I still love Ben-Hur. That Chariot Race is something to behold. I realize by the time some bodies were run over, those had to have been made up dummies. But the man who stunted for Steven Boyd, when he was dumped from his chariot did a magnificent job. Also who ever was in Heston’s chariot when it hit an obstruction and he was flipped onto the front of the chariot and then managed to crawl back into the chariot was something. When the movie was released, it was advertised that Heston was actually driving the chariot when that happened, but later I was told that was not Heston. I still don’t know the truth.

  • Woody

    Die Hard II, the ejection seat escape, and yes I know is was green screen.

  • Garry Stewart

    The one I remember in more recent times was Geena Davis [and/or her stuntman] escaping from prison, scaling down a scaffold and jumping onto a moving coach in ” Cutthroat Island .” Outstanding, fast moving stunt work .

  • Johnny Sherman

    I’m just skimming through the comments—

    Anything by Douglas Fairbanks, Sr. is terrific, especially since he was the first “name” actor to do his own stuff.

  • frank pienkosky

    the dogfighting sequence in “Hell’s Angels”..awe-inspiring, or piloting that “creation” in “…Phoenix”..incredible!…or Donzell running down the top of that train…nuts!..[how do they insure these people?]…once got a chance to work alongside these guys["stunt extra" in "Sudden Death"], and came away totally impressed by their professionalism…they’re a breed apart..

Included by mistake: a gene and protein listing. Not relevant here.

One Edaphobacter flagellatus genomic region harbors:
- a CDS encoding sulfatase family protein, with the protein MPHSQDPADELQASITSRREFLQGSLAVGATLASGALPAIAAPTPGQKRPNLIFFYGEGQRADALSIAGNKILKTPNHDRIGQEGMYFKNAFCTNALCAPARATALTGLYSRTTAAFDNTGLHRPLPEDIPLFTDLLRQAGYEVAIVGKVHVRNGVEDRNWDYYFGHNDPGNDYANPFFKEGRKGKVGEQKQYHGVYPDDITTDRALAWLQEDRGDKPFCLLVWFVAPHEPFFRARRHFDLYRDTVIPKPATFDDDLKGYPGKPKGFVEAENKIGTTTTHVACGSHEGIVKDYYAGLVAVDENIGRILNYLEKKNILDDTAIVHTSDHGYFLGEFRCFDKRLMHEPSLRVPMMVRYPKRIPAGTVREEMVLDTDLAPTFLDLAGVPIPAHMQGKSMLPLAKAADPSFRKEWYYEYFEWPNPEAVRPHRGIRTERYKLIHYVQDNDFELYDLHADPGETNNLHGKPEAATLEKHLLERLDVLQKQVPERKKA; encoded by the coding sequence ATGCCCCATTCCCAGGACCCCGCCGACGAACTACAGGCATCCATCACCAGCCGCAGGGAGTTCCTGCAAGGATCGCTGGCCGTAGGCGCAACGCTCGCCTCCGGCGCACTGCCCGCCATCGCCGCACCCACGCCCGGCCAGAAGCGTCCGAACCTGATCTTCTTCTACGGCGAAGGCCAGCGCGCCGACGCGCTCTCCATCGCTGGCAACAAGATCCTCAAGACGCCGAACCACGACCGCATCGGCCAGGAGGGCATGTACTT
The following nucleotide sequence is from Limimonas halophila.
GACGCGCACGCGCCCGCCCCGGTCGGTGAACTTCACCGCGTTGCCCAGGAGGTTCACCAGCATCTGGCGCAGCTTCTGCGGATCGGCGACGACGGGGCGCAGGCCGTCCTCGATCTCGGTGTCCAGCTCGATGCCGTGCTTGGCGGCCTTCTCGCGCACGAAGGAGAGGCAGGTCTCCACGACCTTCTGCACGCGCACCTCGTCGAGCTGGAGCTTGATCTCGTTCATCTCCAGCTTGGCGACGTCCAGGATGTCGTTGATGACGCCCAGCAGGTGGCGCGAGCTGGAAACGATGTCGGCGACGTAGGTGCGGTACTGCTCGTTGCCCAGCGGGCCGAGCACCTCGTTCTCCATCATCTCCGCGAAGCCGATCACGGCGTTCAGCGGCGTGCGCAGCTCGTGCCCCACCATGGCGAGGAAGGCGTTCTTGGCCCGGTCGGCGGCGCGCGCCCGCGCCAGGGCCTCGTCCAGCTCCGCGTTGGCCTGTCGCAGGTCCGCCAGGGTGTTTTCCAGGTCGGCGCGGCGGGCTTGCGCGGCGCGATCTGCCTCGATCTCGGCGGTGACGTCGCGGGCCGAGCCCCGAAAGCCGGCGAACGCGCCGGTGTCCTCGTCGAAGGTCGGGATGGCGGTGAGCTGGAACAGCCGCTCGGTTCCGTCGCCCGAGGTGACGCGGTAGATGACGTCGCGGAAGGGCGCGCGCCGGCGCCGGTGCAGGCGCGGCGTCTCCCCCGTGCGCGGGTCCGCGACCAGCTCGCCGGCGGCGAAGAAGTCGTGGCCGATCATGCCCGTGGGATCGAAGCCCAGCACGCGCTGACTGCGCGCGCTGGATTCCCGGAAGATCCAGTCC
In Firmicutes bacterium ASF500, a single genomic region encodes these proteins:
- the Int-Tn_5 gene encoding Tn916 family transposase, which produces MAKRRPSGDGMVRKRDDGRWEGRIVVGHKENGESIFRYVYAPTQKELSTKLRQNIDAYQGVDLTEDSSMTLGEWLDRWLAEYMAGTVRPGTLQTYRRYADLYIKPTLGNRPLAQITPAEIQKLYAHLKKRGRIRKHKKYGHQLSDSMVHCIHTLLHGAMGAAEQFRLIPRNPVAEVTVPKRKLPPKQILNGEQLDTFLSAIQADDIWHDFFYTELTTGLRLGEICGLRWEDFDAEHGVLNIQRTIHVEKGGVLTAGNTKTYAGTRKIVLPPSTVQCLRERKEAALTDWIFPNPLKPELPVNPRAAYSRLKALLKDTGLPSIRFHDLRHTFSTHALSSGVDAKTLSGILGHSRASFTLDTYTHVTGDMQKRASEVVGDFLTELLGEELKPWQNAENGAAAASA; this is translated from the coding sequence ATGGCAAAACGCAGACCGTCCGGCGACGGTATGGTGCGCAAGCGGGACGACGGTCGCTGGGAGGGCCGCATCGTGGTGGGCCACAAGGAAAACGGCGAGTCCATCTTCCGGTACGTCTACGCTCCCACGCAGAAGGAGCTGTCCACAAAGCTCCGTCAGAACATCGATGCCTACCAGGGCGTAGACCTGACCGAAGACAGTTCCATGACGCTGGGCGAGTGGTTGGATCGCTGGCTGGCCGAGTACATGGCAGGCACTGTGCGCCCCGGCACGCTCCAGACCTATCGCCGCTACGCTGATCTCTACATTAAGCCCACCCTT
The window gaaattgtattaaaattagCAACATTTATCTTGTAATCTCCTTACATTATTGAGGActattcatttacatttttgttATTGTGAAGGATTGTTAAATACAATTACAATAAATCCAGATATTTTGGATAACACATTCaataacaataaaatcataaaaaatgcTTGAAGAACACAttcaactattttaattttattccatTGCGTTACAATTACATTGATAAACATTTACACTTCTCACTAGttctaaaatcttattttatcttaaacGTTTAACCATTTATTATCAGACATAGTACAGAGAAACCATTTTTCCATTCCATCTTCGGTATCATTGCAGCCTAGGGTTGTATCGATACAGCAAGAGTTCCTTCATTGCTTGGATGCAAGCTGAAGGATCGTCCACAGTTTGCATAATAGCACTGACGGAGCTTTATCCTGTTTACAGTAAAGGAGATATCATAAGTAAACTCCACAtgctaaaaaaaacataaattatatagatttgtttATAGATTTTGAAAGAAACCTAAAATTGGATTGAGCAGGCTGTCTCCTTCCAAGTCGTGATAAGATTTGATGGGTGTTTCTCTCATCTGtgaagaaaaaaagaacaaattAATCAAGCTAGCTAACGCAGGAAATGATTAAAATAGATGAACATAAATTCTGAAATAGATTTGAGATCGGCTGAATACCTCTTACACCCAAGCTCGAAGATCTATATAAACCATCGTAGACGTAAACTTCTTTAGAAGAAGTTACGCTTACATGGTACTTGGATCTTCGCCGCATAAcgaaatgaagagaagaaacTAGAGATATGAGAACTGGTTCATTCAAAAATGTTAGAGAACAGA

• http://www.facebook.com/profile.php?id=1562464653 Steve Martin

    Errol Flynn in “Robin Hood” cutting the rope that holds up the draw bridge but then hanging on to propel him over the top of the castle wall! I think that was really him too.

  • johnny villeneuve

    Always great to read the articles and posts about the movies. Great to see this article about some unsung “heroes” of films…the stuntmen.
    Which brings me to another group of unsung “heroes”…the “non-stars” (as I like to call them)…the supporting cast.
    Since movies began, there have been those actors who have delivered memorable performances yet go totally unrecognized.
    Just off the top of my head, we have more recent actors like Stan Shaw or Luis Guzman (if you love the movies, then you shouldn’t be saying, “Who?”). These guys have added so much to the movies they were in, it’s inconceivable that they are ignored!